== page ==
Loss and Renewal: My Sicilian roots in New Orleans (Part 1)

Lyndsey dressed up for dance when she was a little girl. Photograph courtesy of the Nuebel family.

Editor’s Note: This story is one of a series reprinted from the book A Guide to South Louisiana: Stories of Uncommon Culture. Each author was a student in Rachel Breunlin’s “Storytelling and Culture” course for the Department of Anthropology at the University of New Orleans in the Spring of 2017. The Neighborhood Story Project sponsored the project as part of its mission to publish collaborative ethnography in high quality books in which the authors receive royalties for their creative labor.

What is Normal?

Slidell, Louisiana is a place I have never thought to analyze because it is considered to be “normal,” and is an example of what other places considered to be “not normal” are compared to. In regards to its proximity to New Orleans, how could a place only across the lake from one of the most culturally-rich areas of the country be so androgynous?

Cultural diversity within Slidell hasn’t completely washed away. In the midst of big-box stores and chain restaurants, there are locally-owned seafood stores, Italian bakeries, Vietnamese restaurants, and cafes serving Creole cuisine. That diversity can also be felt during crawfish boils in the summer and the few parades during Mardi Gras season.

But when I think about how I am connected to Slidell, the cultural connection is never the first one I make.

The first connection I make is the one connected to the larger pattern of migration. Like many white, middle-class residents of various parts of the city, my parents moved to Slidell from New Orleans East and Gentilly because they simply deemed the city as unsafe. They only had the best intentions for my siblings and me when we were growing up. They wanted to empower us, but growing up in Slidell, for me, was not empowering. White-flight migration from New Orleans created a general “whiteness.” Answers to these questions lay within the trends of “Americanization” and assimilation.

In the ethnography, Daughters of Suburbia: Growing Up White, Midde-Class, and Female, Lorraine Delia Kenny states that “girls occupy an ambivalent and at times contradictory position in relation to the norm. At times they can appear fully ensconced on the inside, but upon closer examination there is something not quite normative enough about their identity” (Kenny 2000: 2).

Drawing upon Kenny’s statement, I feel as though I exist in the in-between of Slidell and New Orleans. I find it difficult to examine my suburban home. It is not difficult because it is familiar, but it is difficult because, as Kenny states that “white middle-classness thrives on not being recognized as a cultural phenomenon. It’s culture is a culture of entitlement in which the Self does not question its position within the dominant, normative group and instead accepts all the privileges of race and class that seem to naturally come her way” (Kenny 2000: 1).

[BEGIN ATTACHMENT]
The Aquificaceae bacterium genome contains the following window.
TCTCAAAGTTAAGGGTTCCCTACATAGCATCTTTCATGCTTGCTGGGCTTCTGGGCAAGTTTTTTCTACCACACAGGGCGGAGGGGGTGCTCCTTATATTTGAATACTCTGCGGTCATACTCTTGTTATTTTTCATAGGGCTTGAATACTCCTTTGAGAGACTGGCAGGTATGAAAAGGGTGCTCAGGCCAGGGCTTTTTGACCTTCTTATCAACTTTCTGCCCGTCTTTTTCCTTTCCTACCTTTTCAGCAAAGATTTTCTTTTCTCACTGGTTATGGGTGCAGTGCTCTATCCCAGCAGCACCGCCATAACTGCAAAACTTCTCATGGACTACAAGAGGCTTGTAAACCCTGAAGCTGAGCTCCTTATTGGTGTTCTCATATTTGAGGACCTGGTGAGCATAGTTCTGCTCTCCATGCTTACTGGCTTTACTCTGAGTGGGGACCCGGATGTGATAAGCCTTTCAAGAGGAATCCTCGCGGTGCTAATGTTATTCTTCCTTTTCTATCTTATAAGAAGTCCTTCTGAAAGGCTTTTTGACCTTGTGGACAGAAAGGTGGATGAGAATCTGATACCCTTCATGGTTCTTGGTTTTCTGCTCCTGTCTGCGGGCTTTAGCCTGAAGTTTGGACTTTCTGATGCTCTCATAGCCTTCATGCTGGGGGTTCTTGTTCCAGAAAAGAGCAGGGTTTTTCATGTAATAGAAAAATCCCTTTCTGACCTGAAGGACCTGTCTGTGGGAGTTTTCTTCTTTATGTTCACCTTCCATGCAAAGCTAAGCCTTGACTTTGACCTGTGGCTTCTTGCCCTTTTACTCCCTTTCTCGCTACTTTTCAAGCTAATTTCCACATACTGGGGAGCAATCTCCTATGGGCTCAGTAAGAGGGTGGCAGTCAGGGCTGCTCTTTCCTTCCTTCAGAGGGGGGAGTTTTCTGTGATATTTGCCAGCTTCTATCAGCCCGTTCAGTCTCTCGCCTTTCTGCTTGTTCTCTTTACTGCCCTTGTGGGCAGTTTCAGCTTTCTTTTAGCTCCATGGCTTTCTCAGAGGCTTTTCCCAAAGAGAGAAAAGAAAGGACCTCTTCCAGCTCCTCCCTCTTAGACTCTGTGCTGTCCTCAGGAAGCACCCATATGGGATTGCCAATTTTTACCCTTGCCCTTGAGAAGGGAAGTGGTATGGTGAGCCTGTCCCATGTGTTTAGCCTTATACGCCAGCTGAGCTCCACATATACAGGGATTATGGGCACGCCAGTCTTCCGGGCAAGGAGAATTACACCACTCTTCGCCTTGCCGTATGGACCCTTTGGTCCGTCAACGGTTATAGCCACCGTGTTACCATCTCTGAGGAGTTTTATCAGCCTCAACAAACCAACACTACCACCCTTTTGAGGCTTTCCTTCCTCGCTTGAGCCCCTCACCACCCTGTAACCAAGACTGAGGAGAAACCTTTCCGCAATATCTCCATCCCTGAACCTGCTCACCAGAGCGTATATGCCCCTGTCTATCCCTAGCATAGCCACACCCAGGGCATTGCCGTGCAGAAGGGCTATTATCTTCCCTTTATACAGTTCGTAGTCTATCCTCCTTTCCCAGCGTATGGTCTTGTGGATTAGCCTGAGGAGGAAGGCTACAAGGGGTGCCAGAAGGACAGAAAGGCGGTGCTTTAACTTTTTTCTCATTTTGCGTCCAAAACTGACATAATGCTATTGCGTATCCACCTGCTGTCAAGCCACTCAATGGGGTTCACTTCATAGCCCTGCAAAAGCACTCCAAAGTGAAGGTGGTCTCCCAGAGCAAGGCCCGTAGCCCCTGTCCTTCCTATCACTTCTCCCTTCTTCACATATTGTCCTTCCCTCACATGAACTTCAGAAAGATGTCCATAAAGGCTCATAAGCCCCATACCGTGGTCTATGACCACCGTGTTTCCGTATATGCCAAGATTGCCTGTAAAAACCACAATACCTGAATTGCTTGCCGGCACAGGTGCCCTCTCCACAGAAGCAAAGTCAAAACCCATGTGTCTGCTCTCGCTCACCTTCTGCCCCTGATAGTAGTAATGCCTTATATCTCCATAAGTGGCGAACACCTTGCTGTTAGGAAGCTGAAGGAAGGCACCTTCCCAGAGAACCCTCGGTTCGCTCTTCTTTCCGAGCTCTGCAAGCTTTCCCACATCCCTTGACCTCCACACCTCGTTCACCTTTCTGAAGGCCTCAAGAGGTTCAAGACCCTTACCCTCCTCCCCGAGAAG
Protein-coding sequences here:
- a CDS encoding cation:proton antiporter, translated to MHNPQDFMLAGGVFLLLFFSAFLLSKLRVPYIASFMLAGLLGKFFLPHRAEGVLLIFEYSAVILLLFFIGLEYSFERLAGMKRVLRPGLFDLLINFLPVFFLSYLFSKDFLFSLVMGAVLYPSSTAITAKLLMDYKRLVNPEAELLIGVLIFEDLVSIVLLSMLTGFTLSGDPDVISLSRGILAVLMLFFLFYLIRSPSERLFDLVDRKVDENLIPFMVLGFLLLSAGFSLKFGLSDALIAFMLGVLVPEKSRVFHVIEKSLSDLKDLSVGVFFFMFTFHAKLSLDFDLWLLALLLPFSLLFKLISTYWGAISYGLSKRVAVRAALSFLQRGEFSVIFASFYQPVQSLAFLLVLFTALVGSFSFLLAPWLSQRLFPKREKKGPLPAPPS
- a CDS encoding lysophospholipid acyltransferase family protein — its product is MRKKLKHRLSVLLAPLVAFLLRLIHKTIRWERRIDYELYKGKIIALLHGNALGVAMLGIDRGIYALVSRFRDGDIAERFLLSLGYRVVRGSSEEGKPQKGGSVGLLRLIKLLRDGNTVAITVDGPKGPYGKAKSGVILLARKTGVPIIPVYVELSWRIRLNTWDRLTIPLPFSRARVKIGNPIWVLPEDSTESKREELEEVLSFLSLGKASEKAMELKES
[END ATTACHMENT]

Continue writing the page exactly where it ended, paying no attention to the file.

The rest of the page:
In high school, I took a psychology class and during a discussion about the “nature versus nurture” debate my teacher asked us if we felt like we were a product of our environment. I remember thinking to myself, “Oh, hell no!” If I was not a product of Slidell, then what was I a product of? I didn’t exist in space or in a vacuum. Kenny states that, “I knew my girlhood experiences were neither unique nor idiosyncratic, but by-products of post-war, anti-Other suburbia, with its history of exclusion and investment in constructing a normative, homogenous, and heterosexual familial culture” (Kenny 2000: 7).

Growing up, I knew I did not understand the Republican values held by most of my elders, and I did not have the same interests as most of my peers. Even as a preteen, I was aware of the level of conformity in my society. The majority of my adolescence and teen years were spent competing in dance competitions across the southeast region of the country.

Though I loved to dance, the competition team at my suburban dance studio was the only accessible place to receive a “dance education.” Though I was taught basic technique of multiple styles of dance, my dance education focused on flashy costumes and routines, learning the “wow” tricks, and how to be ultra-feminine. In a sense, suburban dance studios taught me how to fit the mold of a white, middle-class woman.

Now that I am in my twenties and about to graduate from college, I have a greater understanding of neoliberal policy and how these policies have shaped suburban lifestyle. The culture that was held by past relatives has now become a family history, one that has, for the most part, been nonexistent during my years of growing up.

In Slidell, I grew up with a slate clean of most of my family’s cultural history that was so prevalent just one generation before our migration to the Northshore. My family’s history began in New Orleans. My family moved to the city in 1910 from Sicily. As a child, I was always intrigued by my Italian grandfather, whom I call “Papa.” Papa is quite the character who has been singing the same lyrics to the same Dean Martin songs for decades now. He is proud to be Italian, and he will make sure anyone around him knows it. I always loved being around him and observing his quirks, and occasionally asked my papa and my great-grandmother, Maw-Maw Mary, about their history. All I can really remember Papa telling me is that my ancestors are from Palermo. Maw-Maw Mary would tell me how we are related to Dean Martin, or how our family was a part of the mafia, only the latter possibly being true.

Part 2: Migration